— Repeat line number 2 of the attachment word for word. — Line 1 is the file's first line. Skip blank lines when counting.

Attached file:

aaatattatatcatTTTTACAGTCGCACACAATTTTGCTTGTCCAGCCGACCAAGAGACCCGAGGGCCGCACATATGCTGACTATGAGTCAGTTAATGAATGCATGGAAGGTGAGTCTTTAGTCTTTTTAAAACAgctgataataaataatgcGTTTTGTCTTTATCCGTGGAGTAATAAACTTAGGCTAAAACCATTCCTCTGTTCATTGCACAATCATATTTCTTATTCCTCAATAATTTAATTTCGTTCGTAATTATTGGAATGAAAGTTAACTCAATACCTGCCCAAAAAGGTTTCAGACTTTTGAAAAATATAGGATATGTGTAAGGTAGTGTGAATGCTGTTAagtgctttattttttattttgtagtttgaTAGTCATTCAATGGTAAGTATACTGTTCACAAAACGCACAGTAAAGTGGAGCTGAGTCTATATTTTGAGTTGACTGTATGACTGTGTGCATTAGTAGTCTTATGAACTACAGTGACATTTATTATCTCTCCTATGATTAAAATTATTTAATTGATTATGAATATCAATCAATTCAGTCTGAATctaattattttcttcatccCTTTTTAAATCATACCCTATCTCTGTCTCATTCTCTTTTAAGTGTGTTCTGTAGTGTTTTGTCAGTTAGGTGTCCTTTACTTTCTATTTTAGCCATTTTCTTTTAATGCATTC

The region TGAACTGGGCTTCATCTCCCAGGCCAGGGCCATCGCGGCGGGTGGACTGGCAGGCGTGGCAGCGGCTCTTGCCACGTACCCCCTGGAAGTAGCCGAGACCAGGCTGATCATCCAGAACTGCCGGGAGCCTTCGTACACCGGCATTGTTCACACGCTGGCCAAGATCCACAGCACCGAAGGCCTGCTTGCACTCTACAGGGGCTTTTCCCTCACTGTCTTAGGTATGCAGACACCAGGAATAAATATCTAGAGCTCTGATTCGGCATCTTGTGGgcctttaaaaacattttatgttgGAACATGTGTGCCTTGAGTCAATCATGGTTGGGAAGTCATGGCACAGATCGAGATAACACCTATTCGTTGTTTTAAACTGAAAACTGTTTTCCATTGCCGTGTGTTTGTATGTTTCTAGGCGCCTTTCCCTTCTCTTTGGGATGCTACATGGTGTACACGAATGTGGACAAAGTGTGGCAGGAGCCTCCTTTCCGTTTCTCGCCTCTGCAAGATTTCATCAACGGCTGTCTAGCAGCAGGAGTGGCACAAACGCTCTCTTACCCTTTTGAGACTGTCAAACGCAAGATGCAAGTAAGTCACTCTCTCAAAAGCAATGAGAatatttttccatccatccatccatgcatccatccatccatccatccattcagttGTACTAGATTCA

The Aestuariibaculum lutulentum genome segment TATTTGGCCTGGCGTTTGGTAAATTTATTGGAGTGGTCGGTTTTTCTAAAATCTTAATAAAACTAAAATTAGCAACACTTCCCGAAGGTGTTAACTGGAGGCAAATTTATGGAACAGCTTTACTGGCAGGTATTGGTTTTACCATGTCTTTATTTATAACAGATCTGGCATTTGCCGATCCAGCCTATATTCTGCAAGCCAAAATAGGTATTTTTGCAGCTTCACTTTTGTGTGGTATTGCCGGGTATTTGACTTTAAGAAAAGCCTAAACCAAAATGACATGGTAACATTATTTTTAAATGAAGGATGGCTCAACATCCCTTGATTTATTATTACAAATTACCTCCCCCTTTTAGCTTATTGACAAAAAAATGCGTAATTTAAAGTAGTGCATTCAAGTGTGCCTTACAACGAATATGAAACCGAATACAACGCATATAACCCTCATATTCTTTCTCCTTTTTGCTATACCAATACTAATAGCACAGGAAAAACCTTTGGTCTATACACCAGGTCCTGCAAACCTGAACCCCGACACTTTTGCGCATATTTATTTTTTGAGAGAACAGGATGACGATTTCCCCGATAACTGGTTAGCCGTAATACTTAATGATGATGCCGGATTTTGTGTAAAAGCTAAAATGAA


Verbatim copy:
The region TGAACTGGGCTTCATCTCCCAGGCCAGGGCCATCGCGGCGGGTGGACTGGCAGGCGTGGCAGCGGCTCTTGCCACGTACCCCCTGGAAGTAGCCGAGACCAGGCTGATCATCCAGAACTGCCGGGAGCCTTCGTACACCGGCATTGTTCACACGCTGGCCAAGATCCACAGCACCGAAGGCCTGCTTGCACTCTACAGGGGCTTTTCCCTCACTGTCTTAGGTATGCAGACACCAGGAATAAATATCTAGAGCTCTGATTCGGCATCTTGTGGgcctttaaaaacattttatgttgGAACATGTGTGCCTTGAGTCAATCATGGTTGGGAAGTCATGGCACAGATCGAGATAACACCTATTCGTTGTTTTAAACTGAAAACTGTTTTCCATTGCCGTGTGTTTGTATGTTTCTAGGCGCCTTTCCCTTCTCTTTGGGATGCTACATGGTGTACACGAATGTGGACAAAGTGTGGCAGGAGCCTCCTTTCCGTTTCTCGCCTCTGCAAGATTTCATCAACGGCTGTCTAGCAGCAGGAGTGGCACAAACGCTCTCTTACCCTTTTGAGACTGTCAAACGCAAGATGCAAGTAAGTCACTCTCTCAAAAGCAATGAGAatatttttccatccatccatccatgcatccatccatccatccatccattcagttGTACTAGATTCA